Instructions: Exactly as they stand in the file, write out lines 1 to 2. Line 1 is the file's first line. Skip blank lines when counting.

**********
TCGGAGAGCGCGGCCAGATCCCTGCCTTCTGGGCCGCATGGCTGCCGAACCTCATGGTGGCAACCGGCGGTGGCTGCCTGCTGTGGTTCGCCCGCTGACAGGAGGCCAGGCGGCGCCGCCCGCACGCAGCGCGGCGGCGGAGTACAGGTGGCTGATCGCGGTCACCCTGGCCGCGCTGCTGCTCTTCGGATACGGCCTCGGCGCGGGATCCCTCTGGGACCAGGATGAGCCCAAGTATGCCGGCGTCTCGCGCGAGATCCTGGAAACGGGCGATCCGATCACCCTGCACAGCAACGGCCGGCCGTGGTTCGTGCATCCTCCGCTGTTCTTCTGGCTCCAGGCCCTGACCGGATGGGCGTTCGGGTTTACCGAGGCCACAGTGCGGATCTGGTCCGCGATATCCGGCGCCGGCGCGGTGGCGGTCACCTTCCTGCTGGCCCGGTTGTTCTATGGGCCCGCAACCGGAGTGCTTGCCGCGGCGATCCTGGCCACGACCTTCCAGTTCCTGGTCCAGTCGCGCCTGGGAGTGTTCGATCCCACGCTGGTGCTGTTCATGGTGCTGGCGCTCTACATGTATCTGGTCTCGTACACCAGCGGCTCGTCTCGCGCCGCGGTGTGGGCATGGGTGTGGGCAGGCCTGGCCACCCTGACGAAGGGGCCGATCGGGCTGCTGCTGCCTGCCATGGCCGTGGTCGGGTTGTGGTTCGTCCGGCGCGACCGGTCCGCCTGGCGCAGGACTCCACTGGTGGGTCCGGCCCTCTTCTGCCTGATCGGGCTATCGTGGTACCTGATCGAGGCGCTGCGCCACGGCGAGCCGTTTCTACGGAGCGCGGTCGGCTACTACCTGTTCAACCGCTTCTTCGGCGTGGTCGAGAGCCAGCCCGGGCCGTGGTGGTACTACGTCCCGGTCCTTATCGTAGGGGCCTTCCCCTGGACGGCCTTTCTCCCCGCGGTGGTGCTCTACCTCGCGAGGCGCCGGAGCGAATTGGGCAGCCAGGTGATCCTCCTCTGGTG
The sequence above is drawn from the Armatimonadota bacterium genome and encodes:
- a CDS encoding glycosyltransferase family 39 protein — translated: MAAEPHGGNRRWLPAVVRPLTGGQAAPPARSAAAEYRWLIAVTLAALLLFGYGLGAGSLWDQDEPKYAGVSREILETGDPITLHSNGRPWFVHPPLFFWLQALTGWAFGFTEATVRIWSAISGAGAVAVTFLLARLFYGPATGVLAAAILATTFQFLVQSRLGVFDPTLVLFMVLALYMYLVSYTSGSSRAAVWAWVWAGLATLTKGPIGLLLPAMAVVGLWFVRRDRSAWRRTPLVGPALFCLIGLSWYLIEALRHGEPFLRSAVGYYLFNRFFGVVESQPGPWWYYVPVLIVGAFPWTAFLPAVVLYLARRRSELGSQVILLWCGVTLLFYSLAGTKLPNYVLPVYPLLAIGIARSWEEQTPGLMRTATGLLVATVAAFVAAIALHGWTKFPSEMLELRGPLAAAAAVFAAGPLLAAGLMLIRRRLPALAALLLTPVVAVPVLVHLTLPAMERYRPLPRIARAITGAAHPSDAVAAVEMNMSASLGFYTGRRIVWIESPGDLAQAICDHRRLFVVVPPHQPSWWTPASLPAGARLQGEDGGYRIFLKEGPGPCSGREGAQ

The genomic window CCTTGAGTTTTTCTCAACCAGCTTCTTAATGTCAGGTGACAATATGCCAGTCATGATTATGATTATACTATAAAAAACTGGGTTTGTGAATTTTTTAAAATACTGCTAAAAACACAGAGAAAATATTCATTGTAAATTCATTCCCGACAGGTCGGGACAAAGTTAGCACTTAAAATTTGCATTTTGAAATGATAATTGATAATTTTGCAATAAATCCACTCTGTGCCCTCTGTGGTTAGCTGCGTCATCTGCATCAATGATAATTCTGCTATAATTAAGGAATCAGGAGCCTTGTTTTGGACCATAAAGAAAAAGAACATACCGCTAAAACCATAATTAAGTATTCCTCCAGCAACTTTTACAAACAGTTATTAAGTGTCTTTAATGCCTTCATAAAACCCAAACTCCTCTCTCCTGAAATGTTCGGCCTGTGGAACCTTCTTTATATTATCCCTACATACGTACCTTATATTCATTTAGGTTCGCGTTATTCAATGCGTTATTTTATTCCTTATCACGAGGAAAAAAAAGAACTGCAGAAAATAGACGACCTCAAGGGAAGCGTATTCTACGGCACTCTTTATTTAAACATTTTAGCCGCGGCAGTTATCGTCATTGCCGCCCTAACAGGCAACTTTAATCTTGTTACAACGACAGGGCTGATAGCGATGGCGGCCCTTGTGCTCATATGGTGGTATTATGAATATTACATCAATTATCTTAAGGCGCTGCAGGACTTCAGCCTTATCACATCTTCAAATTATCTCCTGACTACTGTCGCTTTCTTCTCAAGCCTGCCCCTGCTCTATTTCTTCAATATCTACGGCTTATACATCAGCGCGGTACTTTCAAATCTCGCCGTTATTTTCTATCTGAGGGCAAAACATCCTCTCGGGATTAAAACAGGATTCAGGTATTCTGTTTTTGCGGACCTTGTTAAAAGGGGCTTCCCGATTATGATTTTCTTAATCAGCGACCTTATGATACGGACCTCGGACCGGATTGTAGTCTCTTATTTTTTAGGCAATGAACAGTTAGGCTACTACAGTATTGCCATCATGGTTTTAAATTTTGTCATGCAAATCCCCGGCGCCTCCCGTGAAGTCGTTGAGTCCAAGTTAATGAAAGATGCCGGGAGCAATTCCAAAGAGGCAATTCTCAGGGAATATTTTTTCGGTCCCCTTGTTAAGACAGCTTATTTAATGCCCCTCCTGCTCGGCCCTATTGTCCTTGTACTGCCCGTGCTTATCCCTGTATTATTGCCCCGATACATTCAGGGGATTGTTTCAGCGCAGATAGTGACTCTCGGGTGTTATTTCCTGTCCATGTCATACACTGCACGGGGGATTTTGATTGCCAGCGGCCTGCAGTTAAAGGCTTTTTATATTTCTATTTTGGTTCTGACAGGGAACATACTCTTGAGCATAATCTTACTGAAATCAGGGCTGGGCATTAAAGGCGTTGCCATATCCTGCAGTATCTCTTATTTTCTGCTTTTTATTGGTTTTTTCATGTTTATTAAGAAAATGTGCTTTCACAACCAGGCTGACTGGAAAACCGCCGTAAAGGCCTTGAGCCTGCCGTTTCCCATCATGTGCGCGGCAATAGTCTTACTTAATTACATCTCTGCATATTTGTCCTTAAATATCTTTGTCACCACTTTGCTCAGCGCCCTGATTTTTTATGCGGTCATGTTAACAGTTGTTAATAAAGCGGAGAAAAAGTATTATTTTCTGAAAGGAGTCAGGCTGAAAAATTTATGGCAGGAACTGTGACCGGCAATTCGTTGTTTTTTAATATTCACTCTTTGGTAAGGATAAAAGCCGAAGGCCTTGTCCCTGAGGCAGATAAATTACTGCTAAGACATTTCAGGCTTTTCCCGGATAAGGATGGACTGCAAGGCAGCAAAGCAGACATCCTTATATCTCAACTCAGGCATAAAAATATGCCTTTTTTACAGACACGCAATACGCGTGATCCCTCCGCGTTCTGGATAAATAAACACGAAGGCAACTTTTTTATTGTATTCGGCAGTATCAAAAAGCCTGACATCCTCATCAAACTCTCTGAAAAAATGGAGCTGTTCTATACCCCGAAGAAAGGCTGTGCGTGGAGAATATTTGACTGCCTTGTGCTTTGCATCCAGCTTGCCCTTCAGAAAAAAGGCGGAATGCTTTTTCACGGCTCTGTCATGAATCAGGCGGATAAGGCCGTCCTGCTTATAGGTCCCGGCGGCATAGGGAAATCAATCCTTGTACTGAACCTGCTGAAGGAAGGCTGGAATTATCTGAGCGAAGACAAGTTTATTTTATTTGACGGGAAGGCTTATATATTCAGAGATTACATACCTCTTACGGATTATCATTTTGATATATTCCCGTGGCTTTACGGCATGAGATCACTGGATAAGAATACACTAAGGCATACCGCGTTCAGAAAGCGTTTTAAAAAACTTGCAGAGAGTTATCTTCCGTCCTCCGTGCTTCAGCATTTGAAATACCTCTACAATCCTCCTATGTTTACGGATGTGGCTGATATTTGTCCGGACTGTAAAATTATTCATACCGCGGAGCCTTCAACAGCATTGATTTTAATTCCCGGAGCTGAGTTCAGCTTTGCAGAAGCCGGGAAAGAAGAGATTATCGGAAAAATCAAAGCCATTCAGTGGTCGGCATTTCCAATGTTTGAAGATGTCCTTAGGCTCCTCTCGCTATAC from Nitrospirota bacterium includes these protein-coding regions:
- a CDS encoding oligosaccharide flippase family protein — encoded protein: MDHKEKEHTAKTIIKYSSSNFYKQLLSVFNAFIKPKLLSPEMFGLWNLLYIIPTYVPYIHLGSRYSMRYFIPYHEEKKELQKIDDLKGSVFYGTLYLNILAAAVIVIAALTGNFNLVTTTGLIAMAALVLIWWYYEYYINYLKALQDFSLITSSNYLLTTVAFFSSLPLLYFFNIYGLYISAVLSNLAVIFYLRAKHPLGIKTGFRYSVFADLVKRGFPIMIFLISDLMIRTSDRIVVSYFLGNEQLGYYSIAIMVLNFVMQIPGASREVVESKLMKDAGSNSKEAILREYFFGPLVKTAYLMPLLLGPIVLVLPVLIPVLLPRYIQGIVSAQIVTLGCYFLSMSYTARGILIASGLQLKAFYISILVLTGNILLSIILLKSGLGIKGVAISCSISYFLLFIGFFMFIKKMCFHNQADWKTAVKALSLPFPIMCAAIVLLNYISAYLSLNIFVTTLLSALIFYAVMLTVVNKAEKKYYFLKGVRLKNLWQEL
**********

TCGGAGAGCGCGGCCAGATCCCTGCCTTCTGGGCCGCATGGCTGCCGAACCTCATGGTGGCAACCGGCGGTGGCTGCCTGCTGTGGTTCGCCCGCTGACAGGAGGCCAGGCGGCGCCGCCCGCACGCAGCGCGGCGGCGGAGTACAGGTGGCTGATCGCGGTCACCCTGGCCGCGCTGCTGCTCTTCGGATACGGCCTCGGCGCGGGATCCCTCTGGGACCAGGATGAGCCCAAGTATGCCGGCGTCTCGCGCGAGATCCTGGAAACGGGCGATCCGATCACCCTGCACAGCAACGGCCGGCCGTGGTTCGTGCATCCTCCGCTGTTCTTCTGGCTCCAGGCCCTGACCGGATGGGCGTTCGGGTTTACCGAGGCCACAGTGCGGATCTGGTCCGCGATATCCGGCGCCGGCGCGGTGGCGGTCACCTTCCTGCTGGCCCGGTTGTTCTATGGGCCCGCAACCGGAGTGCTTGCCGCGGCGATCCTGGCCACGACCTTCCAGTTCCTGGTCCAGTCGCGCCTGGGAGTGTTCGATCCCACGCTGGTGCTGTTCATGGTGCTGGCGCTCTACATGTATCTGGTCTCGTACACCAGCGGCTCGTCTCGCGCCGCGGTGTGGGCATGGGTGTGGGCAGGCCTGGCCACCCTGACGAAGGGGCCGATCGGGCTGCTGCTGCCTGCCATGGCCGTGGTCGGGTTGTGGTTCGTCCGGCGCGACCGGTCCGCCTGGCGCAGGACTCCACTGGTGGGTCCGGCCCTCTTCTGCCTGATCGGGCTATCGTGGTACCTGATCGAGGCGCTGCGCCACGGCGAGCCGTTTCTACGGAGCGCGGTCGGCTACTACCTGTTCAACCGCTTCTTCGGCGTGGTCGAGAGCCAGCCCGGGCCGTGGTGGTACTACGTCCCGGTCCTTATCGTAGGGGCCTTCCCCTGGACGGCCTTTCTCCCCGCGGTGGTGCTCTACCTCGCGAGGCGCCGGAGCGAATTGGGCAGCCAGGTGATCCTCCTCTGGTG
The sequence above is drawn from the Armatimonadota bacterium genome and encodes: